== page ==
Landmark Internet Privacy Bill Introduced In The Senate
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WASHINGTON – A landmark bill was introduced today that will allow Americans to better protect their online privacy. The bill, the Do-Not-Track Online Act of 2011, was introduced by Senate Commerce Committee Chairman John D. Rockefeller (D-WV) and would empower the Federal Trade Commission to create a “do not track” list for online users. A “do not track” list would allow consumers to opt out of having their online activity collected by private companies without their permission.
The American Civil Liberties Union supports the creation of a “do not track” list as it would establish a barrier against unwarranted surveillance and targeting of Americans. The practice of tracking and collecting consumers’ online habits and then aggregating that information with existing offline data allows for the creation of detailed profiles on every American. These profiles could then be shared with employers and the government. This type of surveillance infrastructure is a major invasion of privacy and may lead to the chilling of free speech and expression rights if consumers feel they should not visit certain websites where their habits may be tracked.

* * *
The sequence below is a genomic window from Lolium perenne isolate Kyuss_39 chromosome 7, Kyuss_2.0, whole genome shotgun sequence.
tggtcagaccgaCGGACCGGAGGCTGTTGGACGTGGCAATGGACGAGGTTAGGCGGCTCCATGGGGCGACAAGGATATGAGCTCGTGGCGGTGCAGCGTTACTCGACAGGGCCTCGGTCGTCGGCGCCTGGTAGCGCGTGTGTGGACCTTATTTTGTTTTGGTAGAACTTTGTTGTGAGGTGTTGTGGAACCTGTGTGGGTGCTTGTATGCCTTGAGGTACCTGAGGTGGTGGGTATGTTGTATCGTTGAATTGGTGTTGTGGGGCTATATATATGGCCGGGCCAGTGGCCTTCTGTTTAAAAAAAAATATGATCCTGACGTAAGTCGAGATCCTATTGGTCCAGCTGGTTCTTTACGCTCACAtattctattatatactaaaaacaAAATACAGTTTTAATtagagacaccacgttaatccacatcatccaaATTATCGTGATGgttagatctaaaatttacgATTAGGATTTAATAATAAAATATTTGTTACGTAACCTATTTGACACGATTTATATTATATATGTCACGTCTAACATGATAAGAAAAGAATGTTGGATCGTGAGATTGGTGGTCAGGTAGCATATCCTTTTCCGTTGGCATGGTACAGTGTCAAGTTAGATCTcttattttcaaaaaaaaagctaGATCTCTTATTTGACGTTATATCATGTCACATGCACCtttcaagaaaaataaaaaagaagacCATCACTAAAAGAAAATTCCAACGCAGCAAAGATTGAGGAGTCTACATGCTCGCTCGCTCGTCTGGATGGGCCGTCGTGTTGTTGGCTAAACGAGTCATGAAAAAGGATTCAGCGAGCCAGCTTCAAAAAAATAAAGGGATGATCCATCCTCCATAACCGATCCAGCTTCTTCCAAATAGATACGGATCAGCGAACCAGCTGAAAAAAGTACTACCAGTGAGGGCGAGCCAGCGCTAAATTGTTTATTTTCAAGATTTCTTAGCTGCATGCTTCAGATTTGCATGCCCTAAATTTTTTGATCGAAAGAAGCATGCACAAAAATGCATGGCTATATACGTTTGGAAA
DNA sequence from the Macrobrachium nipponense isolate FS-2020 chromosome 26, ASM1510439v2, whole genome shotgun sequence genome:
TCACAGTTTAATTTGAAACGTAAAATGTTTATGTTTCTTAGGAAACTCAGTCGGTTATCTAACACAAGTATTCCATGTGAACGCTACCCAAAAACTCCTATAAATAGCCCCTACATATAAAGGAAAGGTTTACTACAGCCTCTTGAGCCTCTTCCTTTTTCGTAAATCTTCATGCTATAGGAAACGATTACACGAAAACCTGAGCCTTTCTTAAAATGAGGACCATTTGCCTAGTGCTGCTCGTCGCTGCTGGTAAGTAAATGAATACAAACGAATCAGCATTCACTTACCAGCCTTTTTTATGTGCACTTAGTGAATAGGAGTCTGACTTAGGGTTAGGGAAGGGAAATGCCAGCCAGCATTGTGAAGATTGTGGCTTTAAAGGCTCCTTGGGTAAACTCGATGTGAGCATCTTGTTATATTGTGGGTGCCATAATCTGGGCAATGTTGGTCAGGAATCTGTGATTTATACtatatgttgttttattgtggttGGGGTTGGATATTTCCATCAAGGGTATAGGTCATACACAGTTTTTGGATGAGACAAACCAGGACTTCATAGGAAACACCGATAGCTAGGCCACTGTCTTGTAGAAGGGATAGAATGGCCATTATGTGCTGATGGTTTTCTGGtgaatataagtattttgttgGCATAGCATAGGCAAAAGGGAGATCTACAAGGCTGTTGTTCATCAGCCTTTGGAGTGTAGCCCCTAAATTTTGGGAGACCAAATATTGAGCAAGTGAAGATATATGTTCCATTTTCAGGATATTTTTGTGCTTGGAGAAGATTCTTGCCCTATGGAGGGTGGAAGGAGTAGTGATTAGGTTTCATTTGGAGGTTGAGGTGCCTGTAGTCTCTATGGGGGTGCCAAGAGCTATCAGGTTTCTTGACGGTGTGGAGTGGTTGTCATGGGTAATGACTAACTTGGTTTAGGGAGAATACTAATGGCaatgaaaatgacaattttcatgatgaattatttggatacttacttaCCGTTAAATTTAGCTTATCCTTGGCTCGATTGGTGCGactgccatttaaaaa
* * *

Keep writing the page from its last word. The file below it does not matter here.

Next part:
The following can be attributed to Laura W. Murphy, Director of the ACLU Washington Legislative Office:
“Today’s bill will be a key step forward toward bringing Americans’ privacy rights up to date. While we spend more and more of our lives online, our ability to control the collection, sharing and use of the information we share is severely lacking. A ‘do not track’ list will give Americans the chance to both opt out of opportunistic marketing tactics and keep their personal information out of the hands of the government.
“The Senate should make this important bill a priority to ensure that Americans have the control they deserve over their online information.”
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